Whether the new disclosures will be burdensome, especially for smaller public companies, "depends on to what extent they are already tracking pay versus performance now, but it will be somewhat burdensome regardless," said Brennan Rittenhouse, a managing director with consulting firm A&M Taxand LLC in Denver.

"The specific items and tabular calculations may be different than what is presently being disclosed and require additional effort to detail," he noted.

For smaller reporting companies, "while the scaled disclosure requirements reduce some of these burdens, these entities are least likely to already be including the required information in their current disclosures," Rittenhouse said. As a result, "the additional requirements, despite being scaled down, will still require a significant amount of effort that these companies are not accustomed to."

'Most Important' Measures

Another disclosure under the final rule requires public companies to list, in a separate table, at least three and up to seven of the most important financial performance measures they use to link executive compensation "actually paid" to company performance during the most recently completed fiscal year. One of these metrics must be the company-selected measure included in the new "pay versus performance" table.

As Rittenhouse explained, "the disclosures around the company-selected measure and the three to seven financial performance measures—the 'tabular list'—will require additional narrative to explain how those are calculated and how they impact and influence executive compensation, no easy task given the complexity of some compensation arrangements."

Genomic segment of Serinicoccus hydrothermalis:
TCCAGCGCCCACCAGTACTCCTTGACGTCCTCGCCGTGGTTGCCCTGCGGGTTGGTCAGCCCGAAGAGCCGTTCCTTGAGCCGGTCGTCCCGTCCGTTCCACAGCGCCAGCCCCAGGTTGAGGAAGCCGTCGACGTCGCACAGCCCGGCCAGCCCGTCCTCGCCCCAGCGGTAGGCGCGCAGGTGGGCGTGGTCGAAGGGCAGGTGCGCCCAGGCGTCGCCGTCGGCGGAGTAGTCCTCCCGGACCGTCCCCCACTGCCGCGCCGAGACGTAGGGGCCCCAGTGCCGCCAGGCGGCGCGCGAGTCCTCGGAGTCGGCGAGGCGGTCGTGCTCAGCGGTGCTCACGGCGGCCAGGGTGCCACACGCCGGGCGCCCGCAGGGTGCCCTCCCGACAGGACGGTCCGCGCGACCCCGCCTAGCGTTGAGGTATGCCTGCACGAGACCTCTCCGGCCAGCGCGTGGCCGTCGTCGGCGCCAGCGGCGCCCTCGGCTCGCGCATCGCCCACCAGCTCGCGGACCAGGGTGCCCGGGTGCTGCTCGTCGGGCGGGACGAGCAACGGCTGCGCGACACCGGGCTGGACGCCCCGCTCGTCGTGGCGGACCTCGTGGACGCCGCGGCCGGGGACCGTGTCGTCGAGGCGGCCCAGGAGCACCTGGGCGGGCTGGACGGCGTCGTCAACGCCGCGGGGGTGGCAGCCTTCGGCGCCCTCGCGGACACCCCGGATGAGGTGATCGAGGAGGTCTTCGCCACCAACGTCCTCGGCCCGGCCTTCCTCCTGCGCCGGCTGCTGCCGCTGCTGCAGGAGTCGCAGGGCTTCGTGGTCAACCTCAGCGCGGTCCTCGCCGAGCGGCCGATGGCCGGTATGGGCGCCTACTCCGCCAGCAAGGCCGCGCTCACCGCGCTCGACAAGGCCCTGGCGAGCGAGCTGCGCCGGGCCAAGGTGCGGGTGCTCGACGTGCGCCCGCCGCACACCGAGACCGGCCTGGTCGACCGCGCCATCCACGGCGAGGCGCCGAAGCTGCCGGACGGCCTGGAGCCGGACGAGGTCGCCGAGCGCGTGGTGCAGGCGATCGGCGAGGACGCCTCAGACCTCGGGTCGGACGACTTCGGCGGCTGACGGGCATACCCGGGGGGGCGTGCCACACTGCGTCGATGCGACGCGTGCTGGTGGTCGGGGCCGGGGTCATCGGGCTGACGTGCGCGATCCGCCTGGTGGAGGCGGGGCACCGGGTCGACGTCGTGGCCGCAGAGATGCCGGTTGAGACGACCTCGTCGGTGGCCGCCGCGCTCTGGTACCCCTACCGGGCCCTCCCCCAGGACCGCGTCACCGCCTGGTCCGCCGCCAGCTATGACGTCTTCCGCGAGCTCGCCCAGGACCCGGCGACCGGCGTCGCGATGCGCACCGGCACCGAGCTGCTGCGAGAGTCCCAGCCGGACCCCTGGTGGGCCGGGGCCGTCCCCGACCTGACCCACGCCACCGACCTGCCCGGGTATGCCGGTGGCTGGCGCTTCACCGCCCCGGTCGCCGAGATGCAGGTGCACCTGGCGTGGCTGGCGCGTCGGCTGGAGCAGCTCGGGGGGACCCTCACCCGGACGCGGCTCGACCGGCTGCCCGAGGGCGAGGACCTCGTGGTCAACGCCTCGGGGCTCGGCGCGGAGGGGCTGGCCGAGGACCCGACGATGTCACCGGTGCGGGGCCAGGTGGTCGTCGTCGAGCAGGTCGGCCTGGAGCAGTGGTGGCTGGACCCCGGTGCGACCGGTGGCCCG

ESG Metrics

Brian Soares and Celia Soehner, partners at law firm Morgan Lewis in Washington, D.C., and Pittsburgh, respectively, blogged that "some commenters asked that the SEC mandate the inclusion of ESG [environmental, social and government] metrics" in the disclosure of a company's most important performance measures.

"While the final rules do not require disclosure of ESG metrics, [companies] may supplement their mandatory pay-for-performance disclosure with a discussion of ESG metrics (or any other nonfinancial performance measure)," Soares and Soehner wrote.

Telling Their Story

A key takeaway from the new rule, Rittenhouse said, is that "it's as important as ever for companies to design their incentive metrics based on behaviors and financials that drive their business and are a good measure of success."

The new rule, he added, "continues the trend of pushing companies to better tell their story, and so it's important to not fall into the trap of just filling out the table, but rather spend time crafting the narrative to really help the reader understand how your pay and performance are aligned."

Effective Dates

Companies must begin to comply with the new disclosure requirements in proxy and information statements for fiscal years ending on or after Dec. 16, 2022.

For the first annual filings after the new requirements take effect, large companies may provide three years of data, instead of five, and small companies may provide two years of data, instead of three.